I felt disgusted with myself, and couldn't quite believe what I had done in spite of his pernicious provocation. I mounted up, headed back to the ranch and began to refocus my anger on the rancher. But the wind had been taken out of my sails. My rage had been washed away by waves of regret for having so viciously attacked my four-legged brother, .... and by the memory of his baleful, submissive eyes reflecting back my devil gaze, which for some moments, tinted the air and smoldered the prairie grass between us.

It was a long ride back, and by now the sky was turning color, as if polluted by the events we now distanced ourselves from. When two hawks emerged from nowhere and passed directly overhead, the hair rose on the back of my neck, and thoughts of some secret signalling from horse to hawk crept into mind, making my muscles tense for a silent arrival, from the rear, of a pair of rib-rattling thuds, quickly unfurling into a buffeting of wings and a screeching, piercing and tearing of beak and claw until warm rivers of rich red blood spilled down my back and over the Palomino.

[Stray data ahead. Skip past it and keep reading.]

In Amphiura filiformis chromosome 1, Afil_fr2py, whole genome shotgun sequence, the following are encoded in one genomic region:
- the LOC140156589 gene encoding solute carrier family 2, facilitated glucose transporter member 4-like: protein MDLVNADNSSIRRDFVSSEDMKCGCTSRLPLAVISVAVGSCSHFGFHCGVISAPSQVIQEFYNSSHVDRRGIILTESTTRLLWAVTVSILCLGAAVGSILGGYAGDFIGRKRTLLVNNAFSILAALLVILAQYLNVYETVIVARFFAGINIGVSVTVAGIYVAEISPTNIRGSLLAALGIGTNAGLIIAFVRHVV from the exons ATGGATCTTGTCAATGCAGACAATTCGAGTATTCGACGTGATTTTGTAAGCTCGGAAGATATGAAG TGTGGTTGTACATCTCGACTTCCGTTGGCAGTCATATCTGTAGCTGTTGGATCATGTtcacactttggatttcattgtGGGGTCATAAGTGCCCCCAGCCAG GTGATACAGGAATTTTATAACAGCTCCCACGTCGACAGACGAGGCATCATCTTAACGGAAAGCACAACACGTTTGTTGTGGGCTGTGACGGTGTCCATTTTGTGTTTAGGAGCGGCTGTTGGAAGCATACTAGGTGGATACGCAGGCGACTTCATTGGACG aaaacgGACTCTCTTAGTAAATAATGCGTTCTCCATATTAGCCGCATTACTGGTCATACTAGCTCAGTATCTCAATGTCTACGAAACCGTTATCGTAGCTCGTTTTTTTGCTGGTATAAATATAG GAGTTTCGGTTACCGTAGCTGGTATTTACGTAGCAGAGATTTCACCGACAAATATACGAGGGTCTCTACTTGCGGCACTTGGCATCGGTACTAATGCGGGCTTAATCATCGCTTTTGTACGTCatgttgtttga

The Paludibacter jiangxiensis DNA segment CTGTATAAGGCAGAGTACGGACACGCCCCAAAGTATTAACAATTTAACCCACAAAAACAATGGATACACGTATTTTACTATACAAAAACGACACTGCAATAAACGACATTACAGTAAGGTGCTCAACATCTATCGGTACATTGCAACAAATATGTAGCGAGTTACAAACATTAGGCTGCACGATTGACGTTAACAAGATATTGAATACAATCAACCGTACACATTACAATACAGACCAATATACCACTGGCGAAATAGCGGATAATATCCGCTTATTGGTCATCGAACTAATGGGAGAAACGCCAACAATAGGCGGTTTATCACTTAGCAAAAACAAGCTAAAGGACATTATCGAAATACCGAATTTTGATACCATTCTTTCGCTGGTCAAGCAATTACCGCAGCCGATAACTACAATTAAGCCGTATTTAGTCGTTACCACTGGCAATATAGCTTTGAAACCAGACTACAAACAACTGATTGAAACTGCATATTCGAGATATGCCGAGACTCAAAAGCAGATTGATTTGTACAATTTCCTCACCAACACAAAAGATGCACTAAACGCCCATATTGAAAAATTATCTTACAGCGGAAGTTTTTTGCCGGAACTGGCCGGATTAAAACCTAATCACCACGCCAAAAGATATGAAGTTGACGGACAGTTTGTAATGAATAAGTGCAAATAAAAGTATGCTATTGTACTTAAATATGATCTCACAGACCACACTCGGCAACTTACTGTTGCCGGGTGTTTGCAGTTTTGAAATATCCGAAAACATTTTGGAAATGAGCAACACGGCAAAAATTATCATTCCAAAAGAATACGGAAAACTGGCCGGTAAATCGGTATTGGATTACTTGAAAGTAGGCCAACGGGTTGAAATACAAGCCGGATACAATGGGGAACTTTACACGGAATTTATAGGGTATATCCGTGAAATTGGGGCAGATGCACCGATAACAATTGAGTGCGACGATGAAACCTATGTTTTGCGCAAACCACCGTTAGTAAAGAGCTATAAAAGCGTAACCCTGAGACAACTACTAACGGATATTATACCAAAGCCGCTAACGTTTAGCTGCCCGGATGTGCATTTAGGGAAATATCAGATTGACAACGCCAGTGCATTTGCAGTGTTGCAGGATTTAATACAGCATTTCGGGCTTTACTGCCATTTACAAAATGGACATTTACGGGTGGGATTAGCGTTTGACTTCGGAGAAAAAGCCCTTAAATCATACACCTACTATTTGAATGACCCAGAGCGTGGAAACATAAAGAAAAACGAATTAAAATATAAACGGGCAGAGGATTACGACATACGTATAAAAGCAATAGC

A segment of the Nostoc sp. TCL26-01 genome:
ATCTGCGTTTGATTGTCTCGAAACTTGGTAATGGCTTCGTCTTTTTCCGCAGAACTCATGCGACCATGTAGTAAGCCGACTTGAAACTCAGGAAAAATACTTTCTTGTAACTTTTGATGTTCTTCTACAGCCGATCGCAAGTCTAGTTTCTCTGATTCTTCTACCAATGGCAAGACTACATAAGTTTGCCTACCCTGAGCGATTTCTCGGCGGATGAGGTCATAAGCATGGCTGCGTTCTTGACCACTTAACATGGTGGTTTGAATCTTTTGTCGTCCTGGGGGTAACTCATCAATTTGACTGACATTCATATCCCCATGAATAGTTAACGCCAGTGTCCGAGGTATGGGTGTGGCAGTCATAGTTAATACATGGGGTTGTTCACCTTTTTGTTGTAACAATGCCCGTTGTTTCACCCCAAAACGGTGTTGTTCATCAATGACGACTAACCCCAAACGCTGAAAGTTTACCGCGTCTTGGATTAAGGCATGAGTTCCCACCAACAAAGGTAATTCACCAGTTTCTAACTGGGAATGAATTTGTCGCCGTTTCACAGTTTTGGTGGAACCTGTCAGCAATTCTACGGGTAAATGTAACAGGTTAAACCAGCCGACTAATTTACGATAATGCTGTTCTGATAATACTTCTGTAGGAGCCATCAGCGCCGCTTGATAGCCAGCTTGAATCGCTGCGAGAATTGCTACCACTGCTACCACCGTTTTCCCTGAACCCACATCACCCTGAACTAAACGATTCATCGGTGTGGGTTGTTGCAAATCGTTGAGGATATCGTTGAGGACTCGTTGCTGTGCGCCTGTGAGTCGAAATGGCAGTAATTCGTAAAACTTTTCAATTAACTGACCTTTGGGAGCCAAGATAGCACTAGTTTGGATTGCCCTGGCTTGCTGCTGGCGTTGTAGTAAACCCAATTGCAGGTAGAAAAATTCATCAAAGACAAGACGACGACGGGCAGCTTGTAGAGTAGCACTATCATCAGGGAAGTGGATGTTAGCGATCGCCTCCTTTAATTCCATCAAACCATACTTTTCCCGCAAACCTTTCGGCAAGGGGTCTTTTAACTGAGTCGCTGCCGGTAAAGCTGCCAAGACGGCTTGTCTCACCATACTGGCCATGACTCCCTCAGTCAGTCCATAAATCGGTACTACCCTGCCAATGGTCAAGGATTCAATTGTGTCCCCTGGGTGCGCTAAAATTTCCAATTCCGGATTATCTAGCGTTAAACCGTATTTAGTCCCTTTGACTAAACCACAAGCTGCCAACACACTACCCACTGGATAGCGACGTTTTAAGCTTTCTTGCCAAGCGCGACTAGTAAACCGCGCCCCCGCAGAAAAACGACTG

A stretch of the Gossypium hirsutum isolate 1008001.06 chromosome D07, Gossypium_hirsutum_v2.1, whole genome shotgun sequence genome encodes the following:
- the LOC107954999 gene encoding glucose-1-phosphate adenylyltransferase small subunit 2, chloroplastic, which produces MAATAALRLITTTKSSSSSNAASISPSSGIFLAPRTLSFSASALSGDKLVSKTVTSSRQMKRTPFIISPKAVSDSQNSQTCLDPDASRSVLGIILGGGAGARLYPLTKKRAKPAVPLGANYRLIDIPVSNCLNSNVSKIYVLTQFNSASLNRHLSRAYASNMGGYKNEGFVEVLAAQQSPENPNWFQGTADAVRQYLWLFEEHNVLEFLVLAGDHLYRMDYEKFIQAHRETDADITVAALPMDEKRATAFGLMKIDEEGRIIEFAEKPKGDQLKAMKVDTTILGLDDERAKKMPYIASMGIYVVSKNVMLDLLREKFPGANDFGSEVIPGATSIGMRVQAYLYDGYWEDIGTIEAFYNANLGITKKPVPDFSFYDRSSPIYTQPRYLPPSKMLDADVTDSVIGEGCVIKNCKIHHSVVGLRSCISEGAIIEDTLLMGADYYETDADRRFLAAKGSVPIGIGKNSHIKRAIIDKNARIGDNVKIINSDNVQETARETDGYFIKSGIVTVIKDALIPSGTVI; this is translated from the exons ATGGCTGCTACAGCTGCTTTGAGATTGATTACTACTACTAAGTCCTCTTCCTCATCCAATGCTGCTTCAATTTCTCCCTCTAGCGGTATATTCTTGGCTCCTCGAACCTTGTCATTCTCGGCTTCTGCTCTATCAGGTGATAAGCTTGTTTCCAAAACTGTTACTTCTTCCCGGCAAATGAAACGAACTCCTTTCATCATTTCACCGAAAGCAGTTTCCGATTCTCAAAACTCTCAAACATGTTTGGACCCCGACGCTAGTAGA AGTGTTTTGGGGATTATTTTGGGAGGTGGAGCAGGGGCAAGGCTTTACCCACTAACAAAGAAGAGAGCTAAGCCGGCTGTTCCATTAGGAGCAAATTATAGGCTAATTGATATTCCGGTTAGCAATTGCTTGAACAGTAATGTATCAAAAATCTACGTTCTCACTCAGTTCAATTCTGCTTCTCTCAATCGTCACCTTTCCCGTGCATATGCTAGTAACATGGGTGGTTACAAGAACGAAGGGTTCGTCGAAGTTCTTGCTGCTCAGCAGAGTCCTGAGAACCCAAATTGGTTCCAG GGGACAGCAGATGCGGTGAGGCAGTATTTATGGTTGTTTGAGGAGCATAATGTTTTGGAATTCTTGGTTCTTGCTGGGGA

Minutes later, back in the secure reality of the ranch, I gave an account of the horse's behavior to the rancher. He was non-plussed, as this in no way jived with the palomino's behavioral history. Suddenly he had a thought, and asked me for the precise location of the incident. He nodded as I told him, and recounted that a few years ago, several of his horses, including the horse I had just ridden, had huddled together at that exact spot during a thunderstorm. Lightening struck and one of my horse's mates had been literally burned to a crisp. The others, including the Palomino, were stunned and traumatized but somehow managed to survive.